In “Jews of Nigeria: An Afro-Judaic Odyssey,” William Miles, a professor of political science in the College of Social Sciences and Humanities, tells the story of the world’s first “Internet Jews.”
The Igbos of Nigeria, Miles explains in his forthcoming 10th book, have embraced rabbinic Judaism over the last three decades and learned the Hebrew language through songs and prayers found on the Internet. Bolstered by customs recalling an Israelite ancestry, several thousand Igbos have adopted Jewish holidays and rituals such as Hanukkah and the Bar Mitzvah.
The Jewish Studies Program and the Department of Political Science are co-sponsoring an event celebrating the release of the “Jews of Nigeria” on Thursday at 4:30 p.m. in 215 Snell Library.
“I hope that the book will raise the profile of the community in a way that would dispel suspicions and myths about what Judaism in Africa entails,” said Miles, the second holder of the Stotsky Professorship of Jewish Historical and Cultural Studies.
Many Igbos, he explained, feel compelled to suppress their Jewish identity for fear of reprisal. According to Miles, “Igbos don’t leave burning Hanukkah candles in their windows because they will be accused of being in a cult and practicing witchcraft.”
Miles visited the Igbos in December of 2009 for Hanukkah and again in June of 2011 for a Bar Mitzvah of a boy named Hezekiah. Three years ago, he brought dreidels and Hanukkah candles to the Igbos, which they placed in a makeshift Menorah fashioned out of Coca Cola bottles.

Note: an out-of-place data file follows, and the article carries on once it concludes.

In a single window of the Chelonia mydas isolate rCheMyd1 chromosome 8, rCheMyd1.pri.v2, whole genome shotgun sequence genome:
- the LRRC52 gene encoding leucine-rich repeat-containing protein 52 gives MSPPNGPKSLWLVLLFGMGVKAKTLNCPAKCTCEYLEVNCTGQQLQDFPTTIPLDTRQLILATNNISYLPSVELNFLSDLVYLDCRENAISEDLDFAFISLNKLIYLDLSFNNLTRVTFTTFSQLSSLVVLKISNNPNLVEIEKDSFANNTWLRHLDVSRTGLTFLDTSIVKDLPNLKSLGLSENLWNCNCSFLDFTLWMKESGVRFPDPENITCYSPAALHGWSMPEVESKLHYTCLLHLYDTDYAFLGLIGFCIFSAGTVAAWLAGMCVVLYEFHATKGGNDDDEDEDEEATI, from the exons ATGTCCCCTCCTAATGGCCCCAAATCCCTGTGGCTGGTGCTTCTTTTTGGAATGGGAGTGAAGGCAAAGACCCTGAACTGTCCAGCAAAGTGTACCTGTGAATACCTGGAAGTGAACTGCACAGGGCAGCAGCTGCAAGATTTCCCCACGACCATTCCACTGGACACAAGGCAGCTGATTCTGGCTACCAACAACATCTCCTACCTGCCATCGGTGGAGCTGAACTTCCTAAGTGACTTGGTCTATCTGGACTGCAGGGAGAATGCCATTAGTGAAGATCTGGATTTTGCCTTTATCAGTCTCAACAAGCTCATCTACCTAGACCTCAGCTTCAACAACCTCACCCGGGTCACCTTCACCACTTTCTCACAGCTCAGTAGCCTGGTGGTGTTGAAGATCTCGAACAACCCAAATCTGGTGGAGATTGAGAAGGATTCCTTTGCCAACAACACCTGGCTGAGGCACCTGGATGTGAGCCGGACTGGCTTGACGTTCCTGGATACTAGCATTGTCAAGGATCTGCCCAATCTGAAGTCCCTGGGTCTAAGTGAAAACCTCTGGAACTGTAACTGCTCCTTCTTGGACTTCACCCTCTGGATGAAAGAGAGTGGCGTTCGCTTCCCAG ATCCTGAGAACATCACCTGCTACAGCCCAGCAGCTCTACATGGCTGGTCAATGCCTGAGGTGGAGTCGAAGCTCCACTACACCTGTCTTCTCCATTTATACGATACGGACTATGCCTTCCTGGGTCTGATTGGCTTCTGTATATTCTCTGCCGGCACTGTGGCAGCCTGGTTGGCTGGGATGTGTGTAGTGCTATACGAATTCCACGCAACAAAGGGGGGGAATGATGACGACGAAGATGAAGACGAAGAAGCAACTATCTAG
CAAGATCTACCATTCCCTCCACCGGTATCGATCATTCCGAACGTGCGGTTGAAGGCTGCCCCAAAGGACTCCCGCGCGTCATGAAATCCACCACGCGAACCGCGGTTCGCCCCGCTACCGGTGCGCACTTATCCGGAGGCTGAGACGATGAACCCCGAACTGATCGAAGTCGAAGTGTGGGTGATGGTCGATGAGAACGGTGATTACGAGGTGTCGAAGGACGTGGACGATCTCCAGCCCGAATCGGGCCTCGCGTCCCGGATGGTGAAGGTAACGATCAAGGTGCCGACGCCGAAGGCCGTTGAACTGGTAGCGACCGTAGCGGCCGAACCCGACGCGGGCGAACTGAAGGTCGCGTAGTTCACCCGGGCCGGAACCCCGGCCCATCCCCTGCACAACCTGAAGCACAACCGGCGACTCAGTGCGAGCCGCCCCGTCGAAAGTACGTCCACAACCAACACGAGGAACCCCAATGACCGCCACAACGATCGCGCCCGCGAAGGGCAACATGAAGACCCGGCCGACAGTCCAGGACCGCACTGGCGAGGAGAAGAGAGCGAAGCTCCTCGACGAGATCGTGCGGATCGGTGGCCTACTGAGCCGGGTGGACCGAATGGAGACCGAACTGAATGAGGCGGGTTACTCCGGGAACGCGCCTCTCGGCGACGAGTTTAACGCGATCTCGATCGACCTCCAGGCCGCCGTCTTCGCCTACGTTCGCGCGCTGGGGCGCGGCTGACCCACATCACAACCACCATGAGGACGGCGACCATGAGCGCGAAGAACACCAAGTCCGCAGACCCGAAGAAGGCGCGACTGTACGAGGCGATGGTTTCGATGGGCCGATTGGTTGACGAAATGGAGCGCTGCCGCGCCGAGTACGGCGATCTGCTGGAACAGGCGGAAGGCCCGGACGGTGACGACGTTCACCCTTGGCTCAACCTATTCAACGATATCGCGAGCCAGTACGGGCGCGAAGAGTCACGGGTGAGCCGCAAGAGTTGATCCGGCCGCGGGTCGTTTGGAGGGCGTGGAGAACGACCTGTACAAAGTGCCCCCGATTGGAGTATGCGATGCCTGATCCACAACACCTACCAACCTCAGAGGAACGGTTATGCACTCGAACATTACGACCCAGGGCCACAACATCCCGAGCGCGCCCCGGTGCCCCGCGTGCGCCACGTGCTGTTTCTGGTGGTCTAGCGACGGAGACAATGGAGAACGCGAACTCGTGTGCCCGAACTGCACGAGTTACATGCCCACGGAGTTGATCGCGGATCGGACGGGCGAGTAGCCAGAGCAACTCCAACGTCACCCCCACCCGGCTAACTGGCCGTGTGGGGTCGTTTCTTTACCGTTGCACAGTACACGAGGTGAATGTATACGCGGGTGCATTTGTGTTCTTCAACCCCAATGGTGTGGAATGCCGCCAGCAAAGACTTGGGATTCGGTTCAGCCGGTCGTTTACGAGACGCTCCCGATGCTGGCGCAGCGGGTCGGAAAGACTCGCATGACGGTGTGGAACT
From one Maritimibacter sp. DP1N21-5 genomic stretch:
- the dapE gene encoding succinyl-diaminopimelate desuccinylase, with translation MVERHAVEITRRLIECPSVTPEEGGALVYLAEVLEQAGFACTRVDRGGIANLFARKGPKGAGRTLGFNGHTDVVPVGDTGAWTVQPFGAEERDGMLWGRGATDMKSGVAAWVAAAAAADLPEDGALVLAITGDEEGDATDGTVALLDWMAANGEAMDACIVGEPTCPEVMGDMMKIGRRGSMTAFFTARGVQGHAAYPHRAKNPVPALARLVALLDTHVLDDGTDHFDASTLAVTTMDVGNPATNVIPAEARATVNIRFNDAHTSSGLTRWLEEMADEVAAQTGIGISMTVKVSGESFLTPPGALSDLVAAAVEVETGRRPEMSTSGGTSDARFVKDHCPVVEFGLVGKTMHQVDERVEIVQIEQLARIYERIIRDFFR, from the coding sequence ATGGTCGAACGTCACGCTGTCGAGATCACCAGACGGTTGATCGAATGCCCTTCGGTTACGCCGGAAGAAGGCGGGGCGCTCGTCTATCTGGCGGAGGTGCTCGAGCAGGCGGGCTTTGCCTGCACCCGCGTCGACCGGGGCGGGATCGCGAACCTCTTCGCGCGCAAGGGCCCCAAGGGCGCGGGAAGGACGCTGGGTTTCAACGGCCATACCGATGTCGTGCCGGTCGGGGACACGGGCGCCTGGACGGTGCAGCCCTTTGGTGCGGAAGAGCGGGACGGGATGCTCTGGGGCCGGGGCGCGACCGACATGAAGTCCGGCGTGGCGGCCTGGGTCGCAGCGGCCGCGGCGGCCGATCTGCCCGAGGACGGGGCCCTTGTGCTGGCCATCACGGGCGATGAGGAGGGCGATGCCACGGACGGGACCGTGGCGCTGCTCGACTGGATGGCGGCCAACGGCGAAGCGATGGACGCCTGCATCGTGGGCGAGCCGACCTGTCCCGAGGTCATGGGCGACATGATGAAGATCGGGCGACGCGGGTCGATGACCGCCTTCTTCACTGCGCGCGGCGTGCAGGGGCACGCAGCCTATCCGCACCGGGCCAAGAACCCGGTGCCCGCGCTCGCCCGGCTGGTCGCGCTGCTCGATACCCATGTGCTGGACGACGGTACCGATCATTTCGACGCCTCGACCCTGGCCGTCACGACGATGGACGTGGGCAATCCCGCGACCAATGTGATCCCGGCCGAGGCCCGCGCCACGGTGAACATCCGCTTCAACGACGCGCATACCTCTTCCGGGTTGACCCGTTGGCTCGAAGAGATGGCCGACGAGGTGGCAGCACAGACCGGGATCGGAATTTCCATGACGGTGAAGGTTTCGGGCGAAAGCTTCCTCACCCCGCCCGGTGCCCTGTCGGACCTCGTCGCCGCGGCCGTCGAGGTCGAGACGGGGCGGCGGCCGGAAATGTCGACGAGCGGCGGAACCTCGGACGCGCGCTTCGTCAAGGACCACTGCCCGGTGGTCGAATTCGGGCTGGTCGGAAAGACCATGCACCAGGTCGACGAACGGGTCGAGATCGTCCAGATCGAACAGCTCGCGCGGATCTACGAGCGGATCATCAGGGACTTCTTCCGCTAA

Miles described last year’s Bar Mitzvah as a Judicially authentic ceremony. “Hezekiah was chanting from the Torah and reading passages from the Old Testament,” he said of the coming-of-age ritual, which took place in a synagogue constructed by the Bar Mitzvah boy’s father. “There was joyous singing and dancing.”
Miles has spent some 30 years conducting research in West Africa. He is a featured expert in a new documentary on Igbos called “Re-Emerging: The Jews of Nigeria,” which will be screened at the West Newton Cinema on Tuesday, Nov. 13 at 7 p.m. as part of the Boston Jewish Film Festival.
After graduating from college, Miles entered the Peace Corps, and began teaching English in the French-speaking landlocked country of Niger. He is currently planning a Dialogue of Civilizations program to the French-speaking country of Senegal.
“My introduction to West African life was in a totally Muslim environment,” Miles explained. “It is fascinating to discover this new Jewish angle in a part of a world we thought we knew so well.”